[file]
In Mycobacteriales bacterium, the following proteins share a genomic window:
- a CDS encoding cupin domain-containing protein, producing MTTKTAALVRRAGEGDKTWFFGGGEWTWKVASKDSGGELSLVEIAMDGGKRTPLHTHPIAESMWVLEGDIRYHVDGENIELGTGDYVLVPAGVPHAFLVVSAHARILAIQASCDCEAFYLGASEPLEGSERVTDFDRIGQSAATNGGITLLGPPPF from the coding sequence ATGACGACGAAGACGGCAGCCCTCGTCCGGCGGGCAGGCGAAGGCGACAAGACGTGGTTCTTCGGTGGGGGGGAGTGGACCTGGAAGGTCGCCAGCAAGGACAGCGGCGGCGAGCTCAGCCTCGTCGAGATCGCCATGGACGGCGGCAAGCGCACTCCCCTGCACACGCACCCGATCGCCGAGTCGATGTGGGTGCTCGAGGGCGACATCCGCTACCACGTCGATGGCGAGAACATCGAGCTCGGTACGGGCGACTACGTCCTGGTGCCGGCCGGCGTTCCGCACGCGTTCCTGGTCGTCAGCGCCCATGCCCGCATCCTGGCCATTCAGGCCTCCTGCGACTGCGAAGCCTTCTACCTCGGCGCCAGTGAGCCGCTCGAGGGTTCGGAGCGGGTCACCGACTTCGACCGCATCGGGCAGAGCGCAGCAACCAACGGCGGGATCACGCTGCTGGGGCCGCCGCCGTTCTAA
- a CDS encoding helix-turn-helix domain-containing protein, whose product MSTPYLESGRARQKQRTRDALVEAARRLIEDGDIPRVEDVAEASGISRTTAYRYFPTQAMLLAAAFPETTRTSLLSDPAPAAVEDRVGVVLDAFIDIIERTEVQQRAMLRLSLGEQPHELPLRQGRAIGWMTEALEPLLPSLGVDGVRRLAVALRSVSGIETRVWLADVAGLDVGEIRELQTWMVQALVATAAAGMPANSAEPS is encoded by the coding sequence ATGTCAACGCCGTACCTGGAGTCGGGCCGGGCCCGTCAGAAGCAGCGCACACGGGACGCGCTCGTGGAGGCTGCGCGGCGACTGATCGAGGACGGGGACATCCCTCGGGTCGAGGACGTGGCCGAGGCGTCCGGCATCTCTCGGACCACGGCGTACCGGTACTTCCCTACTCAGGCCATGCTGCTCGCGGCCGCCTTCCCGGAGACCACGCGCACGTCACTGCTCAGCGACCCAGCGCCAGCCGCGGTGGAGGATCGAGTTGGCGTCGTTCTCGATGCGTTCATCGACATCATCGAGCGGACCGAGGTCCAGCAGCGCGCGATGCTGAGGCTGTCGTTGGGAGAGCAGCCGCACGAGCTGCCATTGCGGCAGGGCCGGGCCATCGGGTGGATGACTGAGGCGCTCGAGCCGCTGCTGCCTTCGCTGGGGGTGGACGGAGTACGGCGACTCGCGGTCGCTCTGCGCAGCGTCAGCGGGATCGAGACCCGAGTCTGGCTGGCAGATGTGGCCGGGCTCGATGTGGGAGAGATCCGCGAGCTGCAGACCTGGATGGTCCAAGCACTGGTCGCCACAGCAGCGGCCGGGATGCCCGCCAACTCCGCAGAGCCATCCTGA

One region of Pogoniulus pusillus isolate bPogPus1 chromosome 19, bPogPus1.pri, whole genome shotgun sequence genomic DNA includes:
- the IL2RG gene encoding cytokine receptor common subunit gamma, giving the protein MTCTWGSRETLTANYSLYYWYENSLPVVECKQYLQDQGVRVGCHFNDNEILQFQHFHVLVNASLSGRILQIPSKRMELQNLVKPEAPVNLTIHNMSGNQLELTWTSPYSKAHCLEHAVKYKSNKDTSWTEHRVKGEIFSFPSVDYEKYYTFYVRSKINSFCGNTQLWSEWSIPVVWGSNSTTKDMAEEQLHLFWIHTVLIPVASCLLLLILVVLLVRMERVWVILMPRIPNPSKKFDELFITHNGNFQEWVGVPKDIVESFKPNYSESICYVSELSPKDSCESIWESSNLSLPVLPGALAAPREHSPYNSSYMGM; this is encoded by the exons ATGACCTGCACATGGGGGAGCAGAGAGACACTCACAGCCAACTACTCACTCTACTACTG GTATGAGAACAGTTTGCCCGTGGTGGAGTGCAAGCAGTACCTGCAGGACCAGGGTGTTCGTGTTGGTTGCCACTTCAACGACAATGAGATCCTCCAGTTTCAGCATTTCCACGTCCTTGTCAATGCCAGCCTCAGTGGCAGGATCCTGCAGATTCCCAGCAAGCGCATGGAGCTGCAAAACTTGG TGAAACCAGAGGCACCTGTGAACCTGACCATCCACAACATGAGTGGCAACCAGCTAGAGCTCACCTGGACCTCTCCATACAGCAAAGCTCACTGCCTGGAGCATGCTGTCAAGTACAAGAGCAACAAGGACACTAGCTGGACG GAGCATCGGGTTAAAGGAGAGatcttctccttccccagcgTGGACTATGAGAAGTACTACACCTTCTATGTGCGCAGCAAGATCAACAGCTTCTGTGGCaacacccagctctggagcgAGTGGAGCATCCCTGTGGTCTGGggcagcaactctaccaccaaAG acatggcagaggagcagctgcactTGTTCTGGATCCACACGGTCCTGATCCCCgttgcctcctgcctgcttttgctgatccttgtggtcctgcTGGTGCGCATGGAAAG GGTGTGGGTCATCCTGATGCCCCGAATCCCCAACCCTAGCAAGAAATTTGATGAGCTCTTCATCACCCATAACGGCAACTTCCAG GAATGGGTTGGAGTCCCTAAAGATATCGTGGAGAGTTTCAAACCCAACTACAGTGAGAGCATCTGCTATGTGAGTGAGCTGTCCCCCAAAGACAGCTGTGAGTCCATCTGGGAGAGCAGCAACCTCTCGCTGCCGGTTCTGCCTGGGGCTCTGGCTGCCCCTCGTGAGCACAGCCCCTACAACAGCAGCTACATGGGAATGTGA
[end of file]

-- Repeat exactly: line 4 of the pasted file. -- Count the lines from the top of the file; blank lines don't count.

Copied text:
One region of Pogoniulus pusillus isolate bPogPus1 chromosome 19, bPogPus1.pri, whole genome shotgun sequence genomic DNA includes: